DETROIT (Reuters) - Negotiators for striking Detroit Symphony Orchestra musicians recommended rejection of a final management contract offer that they said would cut their compensation by more than a quarter.
Members of the orchestra, who have been on strike since October, met for two hours on Thursday to comb the final offer, said violinist and committee member Joe Goldman.
"We've been around the top 10 among American orchestras for the last four years," Goldman said. "This would put us around 20th ... in terms of annual scale wages."
A final vote is due Saturday.
Orchestra management and the 80 musicians have been tussling over issues of pay and how much of the orchestra's time should be devoted to community outreach.
The contract put forth by management this week also includes higher medical insurance costs, Goldman said. For example, deductibles will jump from $250 for a single person to over $3,000.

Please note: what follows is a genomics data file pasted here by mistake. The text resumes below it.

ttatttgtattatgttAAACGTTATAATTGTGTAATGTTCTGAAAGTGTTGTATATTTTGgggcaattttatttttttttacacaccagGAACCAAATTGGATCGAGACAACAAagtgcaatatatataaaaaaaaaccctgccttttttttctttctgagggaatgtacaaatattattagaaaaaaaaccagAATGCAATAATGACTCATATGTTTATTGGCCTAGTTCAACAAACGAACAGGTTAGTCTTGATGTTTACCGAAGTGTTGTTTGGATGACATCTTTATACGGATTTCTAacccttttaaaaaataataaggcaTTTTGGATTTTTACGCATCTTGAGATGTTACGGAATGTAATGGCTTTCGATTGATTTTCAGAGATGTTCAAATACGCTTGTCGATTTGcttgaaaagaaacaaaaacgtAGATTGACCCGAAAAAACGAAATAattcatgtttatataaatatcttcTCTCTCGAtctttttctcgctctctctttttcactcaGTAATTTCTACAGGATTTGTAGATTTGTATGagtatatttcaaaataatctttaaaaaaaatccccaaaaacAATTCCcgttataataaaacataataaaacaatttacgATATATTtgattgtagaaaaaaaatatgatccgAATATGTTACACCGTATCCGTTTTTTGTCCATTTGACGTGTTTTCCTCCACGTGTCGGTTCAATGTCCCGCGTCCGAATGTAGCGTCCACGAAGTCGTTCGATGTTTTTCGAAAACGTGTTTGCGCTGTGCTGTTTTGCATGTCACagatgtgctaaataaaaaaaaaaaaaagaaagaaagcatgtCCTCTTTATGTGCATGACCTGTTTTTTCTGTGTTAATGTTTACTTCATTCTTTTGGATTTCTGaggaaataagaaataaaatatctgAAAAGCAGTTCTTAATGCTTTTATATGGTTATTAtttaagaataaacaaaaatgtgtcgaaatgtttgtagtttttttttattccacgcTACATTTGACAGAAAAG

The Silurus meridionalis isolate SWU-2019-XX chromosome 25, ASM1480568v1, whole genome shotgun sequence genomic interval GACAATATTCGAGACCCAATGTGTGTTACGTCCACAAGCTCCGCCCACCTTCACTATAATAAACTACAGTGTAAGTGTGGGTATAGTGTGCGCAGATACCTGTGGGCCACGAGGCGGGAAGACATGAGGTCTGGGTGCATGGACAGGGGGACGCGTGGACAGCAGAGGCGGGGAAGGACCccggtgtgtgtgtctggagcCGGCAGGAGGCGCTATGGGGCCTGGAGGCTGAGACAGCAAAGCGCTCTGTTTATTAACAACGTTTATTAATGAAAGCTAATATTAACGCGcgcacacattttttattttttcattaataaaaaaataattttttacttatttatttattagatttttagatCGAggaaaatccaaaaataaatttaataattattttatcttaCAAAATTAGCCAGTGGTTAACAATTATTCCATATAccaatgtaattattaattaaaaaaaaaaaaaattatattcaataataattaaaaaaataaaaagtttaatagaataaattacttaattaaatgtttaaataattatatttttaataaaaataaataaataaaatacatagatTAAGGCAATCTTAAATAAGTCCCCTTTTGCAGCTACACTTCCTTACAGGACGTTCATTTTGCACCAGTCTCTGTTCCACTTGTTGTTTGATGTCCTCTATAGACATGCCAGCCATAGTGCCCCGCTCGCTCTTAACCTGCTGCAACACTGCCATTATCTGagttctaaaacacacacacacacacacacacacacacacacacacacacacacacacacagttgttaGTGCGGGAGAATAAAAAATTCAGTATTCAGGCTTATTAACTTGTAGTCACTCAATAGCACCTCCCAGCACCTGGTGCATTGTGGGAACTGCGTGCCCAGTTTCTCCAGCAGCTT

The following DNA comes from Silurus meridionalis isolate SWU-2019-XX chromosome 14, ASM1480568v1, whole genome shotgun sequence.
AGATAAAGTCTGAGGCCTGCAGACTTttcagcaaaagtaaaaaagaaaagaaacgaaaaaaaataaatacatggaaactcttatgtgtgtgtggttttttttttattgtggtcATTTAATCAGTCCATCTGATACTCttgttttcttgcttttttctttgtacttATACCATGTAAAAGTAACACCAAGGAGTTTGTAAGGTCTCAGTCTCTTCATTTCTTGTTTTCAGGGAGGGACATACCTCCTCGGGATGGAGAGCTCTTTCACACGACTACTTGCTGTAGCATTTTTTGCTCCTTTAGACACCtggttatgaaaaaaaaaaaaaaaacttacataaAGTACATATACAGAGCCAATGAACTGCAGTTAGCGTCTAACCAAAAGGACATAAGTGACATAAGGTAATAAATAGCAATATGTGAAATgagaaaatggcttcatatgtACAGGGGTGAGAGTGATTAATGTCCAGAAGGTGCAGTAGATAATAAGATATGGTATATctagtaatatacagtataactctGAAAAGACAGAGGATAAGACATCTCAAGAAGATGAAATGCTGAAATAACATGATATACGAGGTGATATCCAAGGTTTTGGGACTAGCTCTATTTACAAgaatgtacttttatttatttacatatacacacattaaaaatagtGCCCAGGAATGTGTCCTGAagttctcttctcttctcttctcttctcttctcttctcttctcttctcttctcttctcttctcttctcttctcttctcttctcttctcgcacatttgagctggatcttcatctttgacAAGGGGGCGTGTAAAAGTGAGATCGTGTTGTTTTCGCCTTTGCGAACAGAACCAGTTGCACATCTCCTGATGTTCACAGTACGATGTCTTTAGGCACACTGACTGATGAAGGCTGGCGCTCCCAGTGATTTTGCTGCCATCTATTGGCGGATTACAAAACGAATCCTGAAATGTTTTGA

The lower pay and higher medical costs will make it far more difficult for the orchestra to attract the best talent, the union said. A representative for the Detroit Symphony Orchestra could not be immediately reached.
If the union rejects the contract, they hope to go back to the negotiating table with management and hammer out an agreement, Goldman said. He declined to detail what the union has proposed, but said their plan also includes a deep pay cut, although not as dramatic as the cuts proposed by management.
Musicians have not been paid by the orchestra during the strike. They are paid $300 a week from the union's strike fund and some are playing in other orchestras. Under the old contract, musicians were paid $2,020 a week on average.
Two musicians have accepted offers from other orchestras, Goldman said.
(Reporting by Deepa Seetharaman, Editing by Greg McCune)